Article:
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In common law, assault is the tort of acting intentionally, that is with either general or specific intent, causing the reasonable apprehension of an immediate harmful or offensive contact. Because assault requires intent, it is considered an intentional tort, as opposed to a tort of negligence. Actual ability to carry out the apprehended contact is not necessary. In Criminal Law an assault is defined as an attempt to commit battery, requiring the specific intent to cause physical injury.
Comparison to battery
As distinguished from battery, assault does not need to involve actual contact; it only needs intent to make or threaten contact and the resulting apprehension. However, assault requires more than words alone. For example, wielding a knife while shouting threats could be construed as assault if an apprehension was created. Fear is not required for an assault to occur, only anticipation of subsequent battery.
A battery can occur without a preceding assault, such as if a person is struck in the back of the head. An assault can be an attempted battery.
Three elements must be established in order to establish tortious assault: first, there must be a positive act by the defendant; second, the plaintiff had reasonable apprehension (the requisite state of mind) of immediate physical contact, and third, the defendant's act of interference was intentional (the defendant intended the resulting apprehension). But intent for purposes of civil assault can be either general or specific. Specific intent means that when the defendant acted, he or she intended to cause apprehension of a harmful or unwanted contact. General intent means that the defendant knew with substantial certainty that the action would put someone in apprehension of a harmful or unwanted contact.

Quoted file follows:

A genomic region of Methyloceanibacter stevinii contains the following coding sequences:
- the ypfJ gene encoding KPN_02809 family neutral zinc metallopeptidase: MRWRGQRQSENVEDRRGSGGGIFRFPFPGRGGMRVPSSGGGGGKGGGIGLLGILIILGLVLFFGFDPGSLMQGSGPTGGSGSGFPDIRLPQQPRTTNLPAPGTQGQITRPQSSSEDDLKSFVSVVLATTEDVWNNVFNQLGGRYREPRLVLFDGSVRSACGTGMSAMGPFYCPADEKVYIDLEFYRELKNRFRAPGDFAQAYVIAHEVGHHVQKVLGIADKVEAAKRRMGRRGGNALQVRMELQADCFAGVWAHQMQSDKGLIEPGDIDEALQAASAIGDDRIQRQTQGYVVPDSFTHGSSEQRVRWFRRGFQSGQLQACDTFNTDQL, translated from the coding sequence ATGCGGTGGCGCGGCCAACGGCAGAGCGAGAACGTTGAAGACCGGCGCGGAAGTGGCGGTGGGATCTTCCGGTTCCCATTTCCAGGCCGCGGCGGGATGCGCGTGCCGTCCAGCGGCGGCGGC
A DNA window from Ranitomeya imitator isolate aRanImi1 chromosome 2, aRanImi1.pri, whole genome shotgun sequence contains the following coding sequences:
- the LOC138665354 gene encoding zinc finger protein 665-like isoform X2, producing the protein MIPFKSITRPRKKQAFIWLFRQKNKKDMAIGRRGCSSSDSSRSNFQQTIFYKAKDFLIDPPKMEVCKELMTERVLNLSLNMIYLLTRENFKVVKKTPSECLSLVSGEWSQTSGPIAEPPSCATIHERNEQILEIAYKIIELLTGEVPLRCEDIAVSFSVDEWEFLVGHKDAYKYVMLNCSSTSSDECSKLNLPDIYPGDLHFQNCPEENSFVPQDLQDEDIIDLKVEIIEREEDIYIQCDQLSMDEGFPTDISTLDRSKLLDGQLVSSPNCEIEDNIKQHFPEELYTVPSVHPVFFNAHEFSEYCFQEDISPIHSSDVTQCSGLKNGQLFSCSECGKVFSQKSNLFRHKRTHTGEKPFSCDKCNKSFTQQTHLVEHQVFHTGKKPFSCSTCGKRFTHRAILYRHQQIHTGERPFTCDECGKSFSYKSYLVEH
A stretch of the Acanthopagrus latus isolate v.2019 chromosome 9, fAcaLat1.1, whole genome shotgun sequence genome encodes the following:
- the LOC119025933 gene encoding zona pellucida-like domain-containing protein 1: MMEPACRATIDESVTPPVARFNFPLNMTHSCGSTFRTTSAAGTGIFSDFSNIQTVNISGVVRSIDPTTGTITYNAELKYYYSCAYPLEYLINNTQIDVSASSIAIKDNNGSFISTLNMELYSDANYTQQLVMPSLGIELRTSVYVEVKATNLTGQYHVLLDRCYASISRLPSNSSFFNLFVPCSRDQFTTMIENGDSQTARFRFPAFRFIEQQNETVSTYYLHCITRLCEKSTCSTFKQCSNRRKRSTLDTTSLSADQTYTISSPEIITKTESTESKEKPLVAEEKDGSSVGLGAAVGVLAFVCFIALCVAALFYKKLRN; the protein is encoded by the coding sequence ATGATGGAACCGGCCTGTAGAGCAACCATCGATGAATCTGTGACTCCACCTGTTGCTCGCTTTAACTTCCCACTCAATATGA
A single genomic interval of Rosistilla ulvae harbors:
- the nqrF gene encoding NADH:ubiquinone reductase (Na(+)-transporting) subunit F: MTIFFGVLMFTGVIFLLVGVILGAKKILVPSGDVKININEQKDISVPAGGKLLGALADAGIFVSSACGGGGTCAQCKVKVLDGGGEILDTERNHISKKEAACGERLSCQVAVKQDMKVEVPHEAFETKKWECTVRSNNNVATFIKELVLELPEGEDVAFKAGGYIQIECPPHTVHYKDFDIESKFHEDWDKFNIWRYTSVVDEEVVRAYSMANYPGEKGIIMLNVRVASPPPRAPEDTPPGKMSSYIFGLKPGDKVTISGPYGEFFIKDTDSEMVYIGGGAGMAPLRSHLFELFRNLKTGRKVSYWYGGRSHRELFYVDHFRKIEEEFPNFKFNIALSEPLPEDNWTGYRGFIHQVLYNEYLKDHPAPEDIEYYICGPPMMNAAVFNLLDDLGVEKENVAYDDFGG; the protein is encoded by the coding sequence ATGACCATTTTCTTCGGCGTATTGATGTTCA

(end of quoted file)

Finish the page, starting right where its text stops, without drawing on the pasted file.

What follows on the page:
While the law varies by jurisdiction, contact is often defined as harmful if it objectively intends to injure, disfigure, impair, or cause pain.
The act is deemed offensive if it would offend a reasonable person’s sense of personal dignity.
While imminence is judged objectively and varies widely on the facts, it generally suggests there is little to no opportunity for intervening acts.
Lastly, the state of apprehension should be differentiated from the general state of fear, as apprehension requires only that the person be aware of the imminence of the harmful or offensive act.
In Australia, the test for proving tortious assault is formulated as requiring 'proof of an intention to create in another person an apprehension of imminent harmful or offensive contact' .
Assault can be justified in situations of self-defense or defense of a third party where the act was deemed reasonable. It can also be justified in the context of a sport where consent may be given or implied. An act of assault may also be privileged, meaning that the person who commits the assault had the legal right to do so and cannot be sued, as might occur if a police officer draws a firearm on a criminal suspect. Lastly, automatism (e.g., sleep walking) acts to negate the intent element as someone acting while asleep is not acting voluntarily.
- Clark, George Luther (1910). American Law & Procedure, Vol II, Torts. La Salle Extension University. p. 16. ISBN 9781166483043.
- Garner, Bryan A. (2011). Black's Law Dictionary. West Group (Law). p. 122. ISBN 0314275444.
- Davis, Julia. Connecting with Tort Law. Oxford. p. 138.
- "Barton v Armstrong  UKPC 27".
- Barton v Armstrong  AC 104; see also Dunwoodie v Teachers Mutual Bank Ltd  NSWCA 24 AustLII.
- Rixon v Star City Pty Ltd  NSWCA 265 AustLII.
- R v Knight (1988) 35 A Crim R 314, Zanker v Vartzokas (1988) 34 A Crim R 11.
- Rixon v Star City Pty Ltd  NSWCA 265, at -; see AustLII.
- Larson, Aaron (17 August 2016). "Personal Injury Claims for Assault and Battery". ExpertLaw. Retrieved 21 June 2017.